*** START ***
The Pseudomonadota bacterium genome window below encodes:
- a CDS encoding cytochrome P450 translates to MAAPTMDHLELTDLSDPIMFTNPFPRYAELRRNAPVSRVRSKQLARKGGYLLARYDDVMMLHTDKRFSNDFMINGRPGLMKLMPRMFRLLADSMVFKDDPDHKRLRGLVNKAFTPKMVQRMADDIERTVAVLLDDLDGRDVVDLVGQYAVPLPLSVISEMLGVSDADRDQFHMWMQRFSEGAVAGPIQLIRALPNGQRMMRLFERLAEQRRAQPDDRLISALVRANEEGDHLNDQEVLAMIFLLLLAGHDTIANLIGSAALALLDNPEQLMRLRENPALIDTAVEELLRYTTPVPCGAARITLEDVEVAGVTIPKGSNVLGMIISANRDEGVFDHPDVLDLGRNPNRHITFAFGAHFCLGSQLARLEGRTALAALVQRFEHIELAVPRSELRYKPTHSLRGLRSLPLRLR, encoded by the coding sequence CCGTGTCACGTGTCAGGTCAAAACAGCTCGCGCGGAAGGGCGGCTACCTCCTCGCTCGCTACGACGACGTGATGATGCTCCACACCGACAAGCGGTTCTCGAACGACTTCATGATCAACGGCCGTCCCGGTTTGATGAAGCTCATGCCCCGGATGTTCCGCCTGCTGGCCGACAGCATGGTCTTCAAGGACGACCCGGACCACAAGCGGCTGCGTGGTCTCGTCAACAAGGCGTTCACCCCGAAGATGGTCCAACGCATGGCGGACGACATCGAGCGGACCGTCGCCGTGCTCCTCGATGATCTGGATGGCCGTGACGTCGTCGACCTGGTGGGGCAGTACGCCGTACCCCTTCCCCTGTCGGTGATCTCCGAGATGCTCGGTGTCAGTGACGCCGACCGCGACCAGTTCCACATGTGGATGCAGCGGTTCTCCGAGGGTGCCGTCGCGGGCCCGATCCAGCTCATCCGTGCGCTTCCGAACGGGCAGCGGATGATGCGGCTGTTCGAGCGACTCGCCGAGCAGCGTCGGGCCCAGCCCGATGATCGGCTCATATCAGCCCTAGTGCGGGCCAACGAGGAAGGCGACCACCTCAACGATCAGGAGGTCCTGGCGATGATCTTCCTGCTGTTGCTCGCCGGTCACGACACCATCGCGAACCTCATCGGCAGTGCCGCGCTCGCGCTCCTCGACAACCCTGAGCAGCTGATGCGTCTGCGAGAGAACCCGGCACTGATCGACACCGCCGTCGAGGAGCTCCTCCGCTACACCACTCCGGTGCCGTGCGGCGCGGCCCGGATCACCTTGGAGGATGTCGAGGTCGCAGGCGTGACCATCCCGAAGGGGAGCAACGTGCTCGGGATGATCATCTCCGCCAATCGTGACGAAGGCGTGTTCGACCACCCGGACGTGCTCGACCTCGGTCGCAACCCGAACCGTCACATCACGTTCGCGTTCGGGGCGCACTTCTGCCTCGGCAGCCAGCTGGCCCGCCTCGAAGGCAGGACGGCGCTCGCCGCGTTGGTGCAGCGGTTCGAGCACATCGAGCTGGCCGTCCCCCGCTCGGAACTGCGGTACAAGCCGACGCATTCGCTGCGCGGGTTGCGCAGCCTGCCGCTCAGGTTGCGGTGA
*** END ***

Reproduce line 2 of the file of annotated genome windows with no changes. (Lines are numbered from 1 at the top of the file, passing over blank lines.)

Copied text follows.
- a CDS encoding cytochrome P450 translates to MAAPTMDHLELTDLSDPIMFTNPFPRYAELRRNAPVSRVRSKQLARKGGYLLARYDDVMMLHTDKRFSNDFMINGRPGLMKLMPRMFRLLADSMVFKDDPDHKRLRGLVNKAFTPKMVQRMADDIERTVAVLLDDLDGRDVVDLVGQYAVPLPLSVISEMLGVSDADRDQFHMWMQRFSEGAVAGPIQLIRALPNGQRMMRLFERLAEQRRAQPDDRLISALVRANEEGDHLNDQEVLAMIFLLLLAGHDTIANLIGSAALALLDNPEQLMRLRENPALIDTAVEELLRYTTPVPCGAARITLEDVEVAGVTIPKGSNVLGMIISANRDEGVFDHPDVLDLGRNPNRHITFAFGAHFCLGSQLARLEGRTALAALVQRFEHIELAVPRSELRYKPTHSLRGLRSLPLRLR, encoded by the coding sequence CCGTGTCACGTGTCAGGTCAAAACAGCTCGCGCGGAAGGGCGGCTACCTCCTCGCTCGCTACGACGACGTGATGATGCTCCACACCGACAAGCGGTTCTCGAACGACTTCATGATCAACGGCCGTCCCGGTTTGATGAAGCTCATGCCCCGGATGTTCCGCCTGCTGGCCGACAGCATGGTCTTCAAGGACGACCCGGACCACAAGCGGCTGCGTGGTCTCGTCAACAAGGCGTTCACCCCGAAGATGGTCCAACGCATGGCGGACGACATCGAGCGGACCGTCGCCGTGCTCCTCGATGATCTGGATGGCCGTGACGTCGTCGACCTGGTGGGGCAGTACGCCGTACCCCTTCCCCTGTCGGTGATCTCCGAGATGCTCGGTGTCAGTGACGCCGACCGCGACCAGTTCCACATGTGGATGCAGCGGTTCTCCGAGGGTGCCGTCGCGGGCCCGATCCAGCTCATCCGTGCGCTTCCGAACGGGCAGCGGATGATGCGGCTGTTCGAGCGACTCGCCGAGCAGCGTCGGGCCCAGCCCGATGATCGGCTCATATCAGCCCTAGTGCGGGCCAACGAGGAAGGCGACCACCTCAACGATCAGGAGGTCCTGGCGATGATCTTCCTGCTGTTGCTCGCCGGTCACGACACCATCGCGAACCTCATCGGCAGTGCCGCGCTCGCGCTCCTCGACAACCCTGAGCAGCTGATGCGTCTGCGAGAGAACCCGGCACTGATCGACACCGCCGTCGAGGAGCTCCTCCGCTACACCACTCCGGTGCCGTGCGGCGCGGCCCGGATCACCTTGGAGGATGTCGAGGTCGCAGGCGTGACCATCCCGAAGGGGAGCAACGTGCTCGGGATGATCATCTCCGCCAATCGTGACGAAGGCGTGTTCGACCACCCGGACGTGCTCGACCTCGGTCGCAACCCGAACCGTCACATCACGTTCGCGTTCGGGGCGCACTTCTGCCTCGGCAGCCAGCTGGCCCGCCTCGAAGGCAGGACGGCGCTCGCCGCGTTGGTGCAGCGGTTCGAGCACATCGAGCTGGCCGTCCCCCGCTCGGAACTGCGGTACAAGCCGACGCATTCGCTGCGCGGGTTGCGCAGCCTGCCGCTCAGGTTGCGGTGA